1. Getting promoted faster: Many people can easily get sucked in to the game of climbing the ladder at a company.  Management will dangle the carrot and if you are not careful, your mind will singularly pursue this carrot (e.g., promotion promise in x years) regardless of whether there are better opportunities outside the company.  The exercise of thinking about when to change jobs and looking for a new job every two years will snap you out of that narrow mind set.  You may also find through interviewing that other companies may be willing to promote you now instead of in x years that your current company promised. Then if you get the option, you can decide whether it’s wise to switch jobs.
  2. Mental leverage: By looking for a new job every two years, you can avoid feeling completely trapped at your current job.  It reminds you that there could be other options out there.   As you get interviews and talk to other companies, it boosts your confidence and help you realize you have leverage and value in the market.  You don’t have to use this leverage in your current company, but just knowing that other companies are interested can make you think clearer about your career choices.  Thinking about when to change jobs also forces you to take a step back from your daily routine to ask yourself important questions about where you are going in your career and re-assess if needed.
  3. Better job satisfaction: You may very well find through this exercise that your current job is actually better than you thought.  You couldn’t find a better job out there.  This is also good news as it will give you renewed focus and energy to give it your all in your current job.  You will feel happier just knowing that you are still making the right choice by staying at your current one.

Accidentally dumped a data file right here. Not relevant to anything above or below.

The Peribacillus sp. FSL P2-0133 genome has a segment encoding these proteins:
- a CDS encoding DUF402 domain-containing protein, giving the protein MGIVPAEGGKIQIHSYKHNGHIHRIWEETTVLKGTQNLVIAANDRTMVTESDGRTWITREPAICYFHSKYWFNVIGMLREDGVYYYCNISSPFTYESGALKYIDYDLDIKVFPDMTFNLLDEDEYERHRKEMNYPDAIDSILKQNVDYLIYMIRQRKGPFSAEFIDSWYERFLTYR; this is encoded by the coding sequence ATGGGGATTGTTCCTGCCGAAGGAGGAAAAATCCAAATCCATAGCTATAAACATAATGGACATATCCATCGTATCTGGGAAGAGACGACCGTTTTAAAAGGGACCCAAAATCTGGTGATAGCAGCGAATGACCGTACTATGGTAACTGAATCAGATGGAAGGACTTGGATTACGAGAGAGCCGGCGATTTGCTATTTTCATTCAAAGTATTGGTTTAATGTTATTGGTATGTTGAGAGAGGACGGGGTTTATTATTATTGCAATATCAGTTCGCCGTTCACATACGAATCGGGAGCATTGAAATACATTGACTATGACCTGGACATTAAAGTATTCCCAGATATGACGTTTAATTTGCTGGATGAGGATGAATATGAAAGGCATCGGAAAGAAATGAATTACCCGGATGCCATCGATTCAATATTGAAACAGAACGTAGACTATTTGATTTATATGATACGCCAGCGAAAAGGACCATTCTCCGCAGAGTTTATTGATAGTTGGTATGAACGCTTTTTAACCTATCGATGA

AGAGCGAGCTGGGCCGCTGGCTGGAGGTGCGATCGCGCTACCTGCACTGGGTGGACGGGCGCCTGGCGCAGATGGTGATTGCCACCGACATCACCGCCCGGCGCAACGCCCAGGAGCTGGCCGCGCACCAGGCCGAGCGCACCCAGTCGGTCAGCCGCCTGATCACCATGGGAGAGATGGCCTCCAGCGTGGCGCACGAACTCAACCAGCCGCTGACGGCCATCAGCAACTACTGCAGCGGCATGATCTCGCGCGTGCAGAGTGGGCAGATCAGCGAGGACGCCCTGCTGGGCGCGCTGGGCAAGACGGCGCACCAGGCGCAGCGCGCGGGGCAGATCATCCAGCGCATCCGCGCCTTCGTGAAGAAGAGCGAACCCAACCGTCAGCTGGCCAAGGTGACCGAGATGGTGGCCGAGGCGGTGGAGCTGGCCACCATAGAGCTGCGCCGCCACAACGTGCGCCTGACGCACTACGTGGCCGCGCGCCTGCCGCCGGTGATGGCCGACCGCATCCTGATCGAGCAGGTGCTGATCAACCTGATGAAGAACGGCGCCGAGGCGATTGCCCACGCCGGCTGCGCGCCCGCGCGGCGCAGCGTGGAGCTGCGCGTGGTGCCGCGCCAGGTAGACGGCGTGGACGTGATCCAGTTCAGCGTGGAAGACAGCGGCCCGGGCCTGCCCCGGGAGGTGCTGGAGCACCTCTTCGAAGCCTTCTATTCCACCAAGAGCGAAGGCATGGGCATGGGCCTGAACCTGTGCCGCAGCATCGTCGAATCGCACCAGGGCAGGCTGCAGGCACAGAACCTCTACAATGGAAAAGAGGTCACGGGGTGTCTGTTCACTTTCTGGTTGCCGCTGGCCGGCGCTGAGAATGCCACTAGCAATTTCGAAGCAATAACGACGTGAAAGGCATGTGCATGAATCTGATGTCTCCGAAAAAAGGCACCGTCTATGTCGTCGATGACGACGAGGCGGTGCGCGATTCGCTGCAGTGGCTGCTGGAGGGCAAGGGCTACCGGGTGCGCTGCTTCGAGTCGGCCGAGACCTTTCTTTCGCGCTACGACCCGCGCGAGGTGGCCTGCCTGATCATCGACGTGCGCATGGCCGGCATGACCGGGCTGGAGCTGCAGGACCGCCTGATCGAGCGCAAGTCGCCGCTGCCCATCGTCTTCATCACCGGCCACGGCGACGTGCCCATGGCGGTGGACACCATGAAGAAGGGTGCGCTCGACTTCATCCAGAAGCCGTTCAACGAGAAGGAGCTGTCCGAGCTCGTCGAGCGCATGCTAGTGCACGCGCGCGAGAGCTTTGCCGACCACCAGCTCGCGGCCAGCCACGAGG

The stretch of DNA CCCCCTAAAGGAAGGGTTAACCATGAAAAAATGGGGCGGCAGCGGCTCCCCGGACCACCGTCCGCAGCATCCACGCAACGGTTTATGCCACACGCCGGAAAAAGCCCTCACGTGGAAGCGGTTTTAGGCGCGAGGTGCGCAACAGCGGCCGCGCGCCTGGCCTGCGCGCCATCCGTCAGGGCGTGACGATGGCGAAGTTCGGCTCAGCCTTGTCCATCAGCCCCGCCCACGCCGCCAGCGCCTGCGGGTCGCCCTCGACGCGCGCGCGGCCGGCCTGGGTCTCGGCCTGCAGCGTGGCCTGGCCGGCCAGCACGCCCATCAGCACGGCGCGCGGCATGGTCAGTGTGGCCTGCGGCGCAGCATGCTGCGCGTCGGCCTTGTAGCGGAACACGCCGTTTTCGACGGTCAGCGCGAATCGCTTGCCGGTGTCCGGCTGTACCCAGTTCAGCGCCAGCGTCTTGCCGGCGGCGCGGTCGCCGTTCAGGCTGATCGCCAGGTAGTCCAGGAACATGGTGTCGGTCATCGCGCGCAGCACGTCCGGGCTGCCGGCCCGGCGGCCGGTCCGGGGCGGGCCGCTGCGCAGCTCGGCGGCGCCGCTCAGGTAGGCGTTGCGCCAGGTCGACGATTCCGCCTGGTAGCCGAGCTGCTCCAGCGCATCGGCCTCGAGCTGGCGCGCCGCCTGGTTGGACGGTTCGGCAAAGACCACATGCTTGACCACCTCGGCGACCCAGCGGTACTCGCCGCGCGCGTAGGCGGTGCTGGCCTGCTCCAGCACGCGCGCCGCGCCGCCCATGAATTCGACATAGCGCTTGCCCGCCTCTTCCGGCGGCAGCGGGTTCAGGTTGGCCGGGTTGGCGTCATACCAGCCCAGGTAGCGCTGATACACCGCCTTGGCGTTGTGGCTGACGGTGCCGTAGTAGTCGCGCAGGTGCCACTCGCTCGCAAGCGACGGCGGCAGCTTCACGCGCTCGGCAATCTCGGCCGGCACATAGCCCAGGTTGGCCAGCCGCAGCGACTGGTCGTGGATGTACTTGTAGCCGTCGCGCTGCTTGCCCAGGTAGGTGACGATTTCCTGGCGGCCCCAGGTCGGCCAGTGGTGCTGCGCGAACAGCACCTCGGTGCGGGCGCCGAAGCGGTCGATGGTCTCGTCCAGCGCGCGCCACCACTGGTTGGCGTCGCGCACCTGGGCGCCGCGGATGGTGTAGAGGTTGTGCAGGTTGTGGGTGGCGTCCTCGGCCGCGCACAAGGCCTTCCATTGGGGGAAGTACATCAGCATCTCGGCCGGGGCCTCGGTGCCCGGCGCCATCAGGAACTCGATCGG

4. Hone your job search skills: Job search skills do not come naturally.  By looking for a new job every two years, you can refresh and improve our skills (resume writing, interviewing, salary negotiation, etc) without the pressure of having to look for work (since you have a job).  Effective job search skills are essential to your overall career success.
  5. Build key relationships for future job search: Even if you don’t switch jobs after looking, if you play it right, you can build one or two great relationships with other companies that you interviewed especially if they were interested in hiring you.  You can decline gracefully but keep in touch for when it’s actual time to leave your job.

It’s good to remember, there is no security in any job.  As much as it is hard to make the effort to look for a new job, it’s in your interest to watch for these signs and be proactive in looking for a new job.  The more proactive you are, the more control you feel about your future.  This will give you the confidence to succeed no matter what happens in your current job.   Best wishes in your career.

Your comments: Are there any rules of thumb you use to decide when to look for a new job?  Share your comments and questions below and let’s have a discussion.

I am always in your corner.

– Lei

One Thought on “Know When to Change Jobs – Watch for Six Signs

  1. Wow I am so glad I wrote this article as it pertains to my own situation now. The tips are helping to remind me it’s time to move on. I landed and job that looked awesome on paper two years ago and then found out during the job what a bad leader I have. I would add another sign to this article – if your leader “put you under the bus” or “spin the story” for his or her own benefit instead of protecting the team, it’s time to get out and soon.